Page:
A successful workshop proposal is both concise and comprehensive. A standard proposal will have several key elements. These include the workshop title, summary, syllabus and objectives, as well as your relevant biography information. The first key to having your proposal accepted is to follow all required guidelines. The second key is to present a unique and clearly defined workshop.
Obtain the official submission guidelines from the institution or program to which you want to submit a workshop proposal. If you are not familiar with the program, take the necessary time to research its website, including other workshops being offered, credentials of its current instructors and its mission statement. Make certain before submitting your proposal that you and your course would be a good match for the program.
Create a workshop title that is both eye-catching and specific. You want potential students to know from your title what your course is about. If it is not eye-catching, potential students might bypass it for a workshop that sounds more interesting.
Prepare a workshop summary. Clearly explain the topic of your workshop and its relevance to the program and students in a short paragraph. In proposals, brevity is important, as reviewers do not have time to read pages and pages of explanation about why your workshop would be great. At the same time, your summary is your introduction to both you and your workshop. Make each sentence count by focusing on the primary objective of the course.
Create a course syllabus. If your workshop is only one day, prepare an hour-by-hour syllabus. If your workshop will take place over several weeks, outline the objective you'll meet each week and the assignments you'll give.
List the specific course objectives, the skills the students will have learned by the end of the course. Again, objectives should be specific. Using a short story workshop as an example, a good course objective would be that by the end of the course, students will know how to create complex characters with clear motivations, goals and personality traits. Merely stating that students will be able to write better short stories is too vague.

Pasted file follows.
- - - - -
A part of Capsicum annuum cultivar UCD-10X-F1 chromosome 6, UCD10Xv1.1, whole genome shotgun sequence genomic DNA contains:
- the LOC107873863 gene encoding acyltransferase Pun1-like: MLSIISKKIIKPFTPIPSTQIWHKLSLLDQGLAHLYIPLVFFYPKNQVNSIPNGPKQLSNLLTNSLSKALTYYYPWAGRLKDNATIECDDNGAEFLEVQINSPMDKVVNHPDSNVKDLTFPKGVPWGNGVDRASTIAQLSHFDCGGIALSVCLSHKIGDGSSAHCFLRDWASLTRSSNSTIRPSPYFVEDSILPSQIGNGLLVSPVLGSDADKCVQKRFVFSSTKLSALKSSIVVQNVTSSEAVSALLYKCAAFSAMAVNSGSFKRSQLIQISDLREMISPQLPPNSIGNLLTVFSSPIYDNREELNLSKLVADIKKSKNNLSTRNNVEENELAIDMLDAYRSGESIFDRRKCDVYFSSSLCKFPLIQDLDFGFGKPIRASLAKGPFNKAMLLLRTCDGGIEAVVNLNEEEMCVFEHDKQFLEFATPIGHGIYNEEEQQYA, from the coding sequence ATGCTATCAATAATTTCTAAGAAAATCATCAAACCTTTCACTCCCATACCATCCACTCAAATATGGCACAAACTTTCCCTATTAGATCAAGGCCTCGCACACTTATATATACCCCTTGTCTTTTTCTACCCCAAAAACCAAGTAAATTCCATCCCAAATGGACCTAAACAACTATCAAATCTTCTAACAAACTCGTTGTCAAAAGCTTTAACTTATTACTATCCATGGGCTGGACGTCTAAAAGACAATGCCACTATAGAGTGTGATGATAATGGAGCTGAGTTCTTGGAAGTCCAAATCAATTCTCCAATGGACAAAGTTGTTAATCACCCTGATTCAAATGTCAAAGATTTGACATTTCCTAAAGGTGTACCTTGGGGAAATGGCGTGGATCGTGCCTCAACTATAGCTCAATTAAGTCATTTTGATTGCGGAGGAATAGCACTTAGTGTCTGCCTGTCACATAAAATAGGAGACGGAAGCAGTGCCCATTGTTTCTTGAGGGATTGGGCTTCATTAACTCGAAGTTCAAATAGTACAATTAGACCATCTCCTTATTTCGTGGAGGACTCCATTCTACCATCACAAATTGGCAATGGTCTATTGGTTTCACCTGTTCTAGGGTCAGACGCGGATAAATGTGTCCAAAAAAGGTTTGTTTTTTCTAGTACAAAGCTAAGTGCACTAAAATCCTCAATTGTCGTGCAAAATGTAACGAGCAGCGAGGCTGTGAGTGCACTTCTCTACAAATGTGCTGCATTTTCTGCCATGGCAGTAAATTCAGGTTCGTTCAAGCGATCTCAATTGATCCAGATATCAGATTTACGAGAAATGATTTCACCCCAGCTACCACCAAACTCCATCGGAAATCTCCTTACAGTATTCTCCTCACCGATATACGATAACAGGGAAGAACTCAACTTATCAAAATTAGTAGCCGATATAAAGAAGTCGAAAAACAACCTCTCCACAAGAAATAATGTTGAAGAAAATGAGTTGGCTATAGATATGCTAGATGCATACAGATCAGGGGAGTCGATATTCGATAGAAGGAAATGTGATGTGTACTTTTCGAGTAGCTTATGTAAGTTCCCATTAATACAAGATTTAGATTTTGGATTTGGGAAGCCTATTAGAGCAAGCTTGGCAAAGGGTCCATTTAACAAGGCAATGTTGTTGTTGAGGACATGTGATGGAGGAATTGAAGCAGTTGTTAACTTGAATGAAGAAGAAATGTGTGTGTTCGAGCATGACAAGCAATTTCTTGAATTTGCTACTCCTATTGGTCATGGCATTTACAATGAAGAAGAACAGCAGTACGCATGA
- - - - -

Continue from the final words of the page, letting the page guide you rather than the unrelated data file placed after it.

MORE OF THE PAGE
Create or update your resume or curriculum vitae. The CV you submit with your proposal should highlight the experience and skills you have that specifically relate to the course you want to teach and the program where you want to teach. Check the program's submission guidelines once more to be certain you meet all their requirements for instructors.
Compile all of these elements into one document. The title and workshop summary should come first, followed by the syllabus, course objectives and your bio. Attach your CV to your proposal. Be certain that all your contact information is on both the proposal and your CV.
Submit your proposal by email or the postal service, depending on the submission guidelines. Submitting the proposal by the wrong method might result in it not being considered.
Erika Sanders has been writing since 1997. She teaches writing at the Washington State Reformatory and edits the monthly newsletter for the Collaborative on Health and the Environment, a national nonprofit organization. She received her Master of Fine Arts in fiction from the Solstice Program at Pine Manor College in Boston.